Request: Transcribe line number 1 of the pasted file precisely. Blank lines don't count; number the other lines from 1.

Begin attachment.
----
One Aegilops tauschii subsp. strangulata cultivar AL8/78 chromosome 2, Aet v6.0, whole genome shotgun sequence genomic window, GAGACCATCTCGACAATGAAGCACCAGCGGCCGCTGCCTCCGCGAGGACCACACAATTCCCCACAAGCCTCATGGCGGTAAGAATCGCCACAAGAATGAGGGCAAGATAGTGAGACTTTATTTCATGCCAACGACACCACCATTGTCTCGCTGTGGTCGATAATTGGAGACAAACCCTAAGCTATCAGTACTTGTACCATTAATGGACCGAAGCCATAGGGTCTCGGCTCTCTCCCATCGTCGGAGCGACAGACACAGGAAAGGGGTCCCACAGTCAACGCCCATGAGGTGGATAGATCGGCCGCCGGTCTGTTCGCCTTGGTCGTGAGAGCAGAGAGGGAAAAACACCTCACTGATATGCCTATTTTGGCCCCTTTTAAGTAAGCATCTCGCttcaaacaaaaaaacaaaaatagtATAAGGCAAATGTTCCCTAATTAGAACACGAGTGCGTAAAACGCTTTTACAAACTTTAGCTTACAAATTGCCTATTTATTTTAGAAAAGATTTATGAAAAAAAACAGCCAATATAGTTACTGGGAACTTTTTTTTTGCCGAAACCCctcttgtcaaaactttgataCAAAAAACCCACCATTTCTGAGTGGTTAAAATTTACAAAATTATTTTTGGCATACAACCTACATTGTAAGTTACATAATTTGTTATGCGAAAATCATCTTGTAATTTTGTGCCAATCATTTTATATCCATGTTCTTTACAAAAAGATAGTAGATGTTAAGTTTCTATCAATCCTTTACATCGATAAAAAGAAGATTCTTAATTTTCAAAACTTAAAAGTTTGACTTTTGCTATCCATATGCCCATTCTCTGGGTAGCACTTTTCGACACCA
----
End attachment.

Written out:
One Aegilops tauschii subsp. strangulata cultivar AL8/78 chromosome 2, Aet v6.0, whole genome shotgun sequence genomic window, GAGACCATCTCGACAATGAAGCACCAGCGGCCGCTGCCTCCGCGAGGACCACACAATTCCCCACAAGCCTCATGGCGGTAAGAATCGCCACAAGAATGAGGGCAAGATAGTGAGACTTTATTTCATGCCAACGACACCACCATTGTCTCGCTGTGGTCGATAATTGGAGACAAACCCTAAGCTATCAGTACTTGTACCATTAATGGACCGAAGCCATAGGGTCTCGGCTCTCTCCCATCGTCGGAGCGACAGACACAGGAAAGGGGTCCCACAGTCAACGCCCATGAGGTGGATAGATCGGCCGCCGGTCTGTTCGCCTTGGTCGTGAGAGCAGAGAGGGAAAAACACCTCACTGATATGCCTATTTTGGCCCCTTTTAAGTAAGCATCTCGCttcaaacaaaaaaacaaaaatagtATAAGGCAAATGTTCCCTAATTAGAACACGAGTGCGTAAAACGCTTTTACAAACTTTAGCTTACAAATTGCCTATTTATTTTAGAAAAGATTTATGAAAAAAAACAGCCAATATAGTTACTGGGAACTTTTTTTTTGCCGAAACCCctcttgtcaaaactttgataCAAAAAACCCACCATTTCTGAGTGGTTAAAATTTACAAAATTATTTTTGGCATACAACCTACATTGTAAGTTACATAATTTGTTATGCGAAAATCATCTTGTAATTTTGTGCCAATCATTTTATATCCATGTTCTTTACAAAAAGATAGTAGATGTTAAGTTTCTATCAATCCTTTACATCGATAAAAAGAAGATTCTTAATTTTCAAAACTTAAAAGTTTGACTTTTGCTATCCATATGCCCATTCTCTGGGTAGCACTTTTCGACACCA